After working in several different industries, I've concluded that, at my heart, I'm an educator.  I love education because, done well, it is the consummate enabler of the potential of others.  To me there is no higher privilege than being allowed an opportunity to help others figure out who they are, what they think, and how false their self-defined limits are.  This subject fascinates me and is a focus of constant study and reflection. 

I came to this realization after working in government, as a researcher and as a Chief of Staff to a provincial cabinet minister.  Then I worked for a former Premier of Ontario in an organizational role for three years.  I have a tremendous respect for people who work in government and know how difficult it is to make choices for large, heterogeneous populations.  

I spent five years in communications, working as a Vice President of an international agency.  I handled corporate issues management assignments in their Ottawa and Toronto offices.  Much of this work had strong linkages to management, and I believe this is where my enduring interest in understanding organizations was kindled.  

After handling a wide variety of projects, including recalls, plant closures, reputational crises, acquisitions, and similar projects, I decided to set out on my own and formed a consulting company, Reid Here & Associates.  It's still alive and well.  (The name comes from my way of answering the telephone.  To experience it live, just call me!) At the outset, most of my work was speech writing for senior executives.  In retrospect, I'm grateful to quite a large number of senior members of corporate Canada who entrusted me with at least the first draft of their voices.  

At the same time as I launched Reid Here, I started graduate study, first in public policy, and then in management.  I completed an MPA from Queen's and an MBA from the University of Toronto in succession.   Then, after a suitable gulp, I committed to completing a PhD in management, and was fortunate enough to be accepted at the University of Western Ontario, in the Richard Ivey School of Business.  There, I studied business strategy intensely, and saw that within the context of competition, there were considerable unexplored opportunities for cooperation.  Consequently, I made cooperative strategy the subject of my doctoral thesis, and discovered the dynamic factors that led to long-lived alliances.

I did take an academic job, joining the faculty at Queen's School of Business in Kingston, Ontario.  There, I first taught strategy in the undergraduate program (this program has the most demanding admissions criteria of any undergraduate program in Canada, and continues to attract some amazing students).  For the past decade, I've taught strategy, strategy implementation, and global strategy in the full time MBA, Executive MBA, and Cornell-Queen’s Executive MBA programs.  I am proud to have designed the first ever course in teaching and learning within the Queen's School of Business Ph.D. program, which I also continue to deliver.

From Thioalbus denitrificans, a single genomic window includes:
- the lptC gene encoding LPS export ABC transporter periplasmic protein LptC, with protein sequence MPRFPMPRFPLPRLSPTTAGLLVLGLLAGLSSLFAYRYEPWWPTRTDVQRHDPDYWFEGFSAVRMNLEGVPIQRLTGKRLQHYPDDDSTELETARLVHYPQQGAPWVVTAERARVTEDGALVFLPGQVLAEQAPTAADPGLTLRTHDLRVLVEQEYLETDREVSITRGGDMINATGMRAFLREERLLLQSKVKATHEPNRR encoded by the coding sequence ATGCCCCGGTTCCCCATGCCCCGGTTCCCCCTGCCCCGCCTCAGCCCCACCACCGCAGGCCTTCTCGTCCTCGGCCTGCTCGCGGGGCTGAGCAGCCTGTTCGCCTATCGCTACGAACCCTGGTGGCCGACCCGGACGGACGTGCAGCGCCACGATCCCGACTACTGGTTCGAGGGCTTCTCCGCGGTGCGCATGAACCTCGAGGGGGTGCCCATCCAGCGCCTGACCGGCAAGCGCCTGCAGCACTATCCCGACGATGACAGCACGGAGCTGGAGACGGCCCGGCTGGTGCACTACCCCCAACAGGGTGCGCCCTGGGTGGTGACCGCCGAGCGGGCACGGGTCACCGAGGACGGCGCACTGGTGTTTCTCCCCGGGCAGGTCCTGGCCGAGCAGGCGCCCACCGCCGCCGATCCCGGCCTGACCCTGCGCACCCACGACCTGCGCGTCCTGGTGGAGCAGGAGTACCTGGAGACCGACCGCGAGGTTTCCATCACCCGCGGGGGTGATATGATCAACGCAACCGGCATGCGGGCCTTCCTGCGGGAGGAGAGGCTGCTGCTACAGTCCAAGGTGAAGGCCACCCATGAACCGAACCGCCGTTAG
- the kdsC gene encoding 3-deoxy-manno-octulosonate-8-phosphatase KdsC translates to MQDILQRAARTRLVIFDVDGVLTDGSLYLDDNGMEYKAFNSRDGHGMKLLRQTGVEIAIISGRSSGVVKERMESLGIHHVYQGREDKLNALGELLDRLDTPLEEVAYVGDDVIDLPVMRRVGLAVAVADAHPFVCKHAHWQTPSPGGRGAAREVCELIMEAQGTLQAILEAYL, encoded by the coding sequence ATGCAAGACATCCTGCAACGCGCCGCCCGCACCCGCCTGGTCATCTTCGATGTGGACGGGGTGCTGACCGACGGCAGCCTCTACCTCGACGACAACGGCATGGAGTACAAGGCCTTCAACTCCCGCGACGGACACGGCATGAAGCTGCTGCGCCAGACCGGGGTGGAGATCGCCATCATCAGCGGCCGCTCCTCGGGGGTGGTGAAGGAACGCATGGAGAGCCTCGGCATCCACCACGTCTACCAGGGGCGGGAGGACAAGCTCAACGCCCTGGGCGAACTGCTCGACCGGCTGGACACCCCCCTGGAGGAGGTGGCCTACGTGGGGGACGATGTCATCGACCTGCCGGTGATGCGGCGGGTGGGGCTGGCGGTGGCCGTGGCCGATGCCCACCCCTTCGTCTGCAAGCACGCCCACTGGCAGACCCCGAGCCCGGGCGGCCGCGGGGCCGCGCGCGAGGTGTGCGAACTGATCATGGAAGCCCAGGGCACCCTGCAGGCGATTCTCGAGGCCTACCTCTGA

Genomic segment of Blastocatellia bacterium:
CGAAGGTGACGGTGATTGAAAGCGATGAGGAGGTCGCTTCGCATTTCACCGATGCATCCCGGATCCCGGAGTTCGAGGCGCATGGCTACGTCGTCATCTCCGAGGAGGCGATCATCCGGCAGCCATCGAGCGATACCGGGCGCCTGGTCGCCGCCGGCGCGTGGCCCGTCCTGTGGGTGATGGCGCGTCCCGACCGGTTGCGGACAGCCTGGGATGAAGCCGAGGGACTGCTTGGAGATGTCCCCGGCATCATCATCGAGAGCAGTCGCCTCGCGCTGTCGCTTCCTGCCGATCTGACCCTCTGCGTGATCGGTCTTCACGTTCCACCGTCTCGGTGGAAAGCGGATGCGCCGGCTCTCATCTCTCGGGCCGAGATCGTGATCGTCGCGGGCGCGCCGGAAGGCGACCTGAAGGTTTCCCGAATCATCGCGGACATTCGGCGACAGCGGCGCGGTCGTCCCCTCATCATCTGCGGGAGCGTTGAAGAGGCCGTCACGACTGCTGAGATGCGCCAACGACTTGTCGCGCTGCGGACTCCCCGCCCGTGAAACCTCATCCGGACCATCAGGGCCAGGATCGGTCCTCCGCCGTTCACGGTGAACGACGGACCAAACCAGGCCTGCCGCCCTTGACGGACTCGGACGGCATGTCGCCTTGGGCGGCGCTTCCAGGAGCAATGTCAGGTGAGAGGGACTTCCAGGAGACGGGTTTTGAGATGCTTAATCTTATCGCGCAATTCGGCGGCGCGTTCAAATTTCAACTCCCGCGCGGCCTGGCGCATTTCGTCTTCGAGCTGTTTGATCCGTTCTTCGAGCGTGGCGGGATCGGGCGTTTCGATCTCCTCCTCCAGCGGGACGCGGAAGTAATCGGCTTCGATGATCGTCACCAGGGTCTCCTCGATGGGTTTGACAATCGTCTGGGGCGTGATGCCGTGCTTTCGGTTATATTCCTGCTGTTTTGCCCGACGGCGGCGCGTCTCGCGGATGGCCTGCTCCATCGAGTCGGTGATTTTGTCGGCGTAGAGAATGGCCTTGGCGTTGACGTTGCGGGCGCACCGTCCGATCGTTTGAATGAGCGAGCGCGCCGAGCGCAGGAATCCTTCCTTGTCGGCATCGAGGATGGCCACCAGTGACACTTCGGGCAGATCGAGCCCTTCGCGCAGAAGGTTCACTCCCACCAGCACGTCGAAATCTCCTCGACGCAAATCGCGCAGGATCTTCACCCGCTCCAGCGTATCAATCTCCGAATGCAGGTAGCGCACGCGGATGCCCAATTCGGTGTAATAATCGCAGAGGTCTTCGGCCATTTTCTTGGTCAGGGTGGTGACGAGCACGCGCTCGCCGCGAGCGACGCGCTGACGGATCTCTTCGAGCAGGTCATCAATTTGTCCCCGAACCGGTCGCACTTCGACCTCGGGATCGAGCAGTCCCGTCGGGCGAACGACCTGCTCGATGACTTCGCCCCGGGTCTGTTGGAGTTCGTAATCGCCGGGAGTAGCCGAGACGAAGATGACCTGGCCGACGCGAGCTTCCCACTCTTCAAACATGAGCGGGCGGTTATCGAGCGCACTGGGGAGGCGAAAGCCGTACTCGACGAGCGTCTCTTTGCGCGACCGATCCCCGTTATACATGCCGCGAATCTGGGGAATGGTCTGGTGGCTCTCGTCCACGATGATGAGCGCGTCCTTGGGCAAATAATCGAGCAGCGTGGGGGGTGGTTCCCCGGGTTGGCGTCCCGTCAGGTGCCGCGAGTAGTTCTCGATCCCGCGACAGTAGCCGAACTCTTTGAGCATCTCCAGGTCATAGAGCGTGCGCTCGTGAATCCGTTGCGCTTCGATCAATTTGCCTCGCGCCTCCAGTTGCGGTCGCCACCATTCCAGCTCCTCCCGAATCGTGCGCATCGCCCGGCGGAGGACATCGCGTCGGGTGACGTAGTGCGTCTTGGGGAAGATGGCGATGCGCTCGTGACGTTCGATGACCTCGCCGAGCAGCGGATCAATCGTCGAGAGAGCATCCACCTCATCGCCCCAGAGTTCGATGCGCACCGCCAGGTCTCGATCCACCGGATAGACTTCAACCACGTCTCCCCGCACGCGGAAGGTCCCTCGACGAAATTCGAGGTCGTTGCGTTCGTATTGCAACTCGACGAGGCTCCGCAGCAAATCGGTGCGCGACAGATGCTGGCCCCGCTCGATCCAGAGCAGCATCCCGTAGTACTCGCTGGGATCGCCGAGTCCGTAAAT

I also teach programs for executives, via the business school's Executive Development Centre in strategy, planning, and strategy implementation.  I've delivered courses, sessions and webinars across Canada, the US, Europe, Africa and the Middle East.  

I'm an active consultant to companies and governments.  This is incredibly useful because it keeps me close to the practical problems that leaders of such organizations face.  As an advisor in this context, I've consulted on strategy development and implementation, strategic planning with Boards and senior management teams, corporate education design, building organizational resilience, environmental foresight and scenario planning.

I am quite curious but perhaps a bit too eclectic for my own good as a researcher.  I am interested less in deep dives within a narrow area of inquiry, and much more in understanding – at a practical level – those phenomena that make a difference to executives and companies.  Right now I am studying how busy executives learn, how to accelerate the formation of professional judgment, and the effects of measurement on people. This latter topic has been of interest since 2009, and I've decided to write a book about it.  I'm assembling material for that book right now.

My interest in learning propelled me to master pedagogical techniques beyond case teaching.  I was a visiting professor at the University of Maastricht for a term so that I could master problem-based learning.  Right now I'm working on expanding blended learning in my own courses, because research shows this technique to be superior in generating student learning.  

In 2008 I completed the Directors’ Education Program, sponsored by the Institute for Corporate Directors, and earned the ICD.D designation.  I served on two corporate boards and on one Crown agency board.  All of these experiences have persuaded me that there is as much art as science in leading complex organizations, and that what is considered "truth" has a very short half life in a world of accelerating turbulence.

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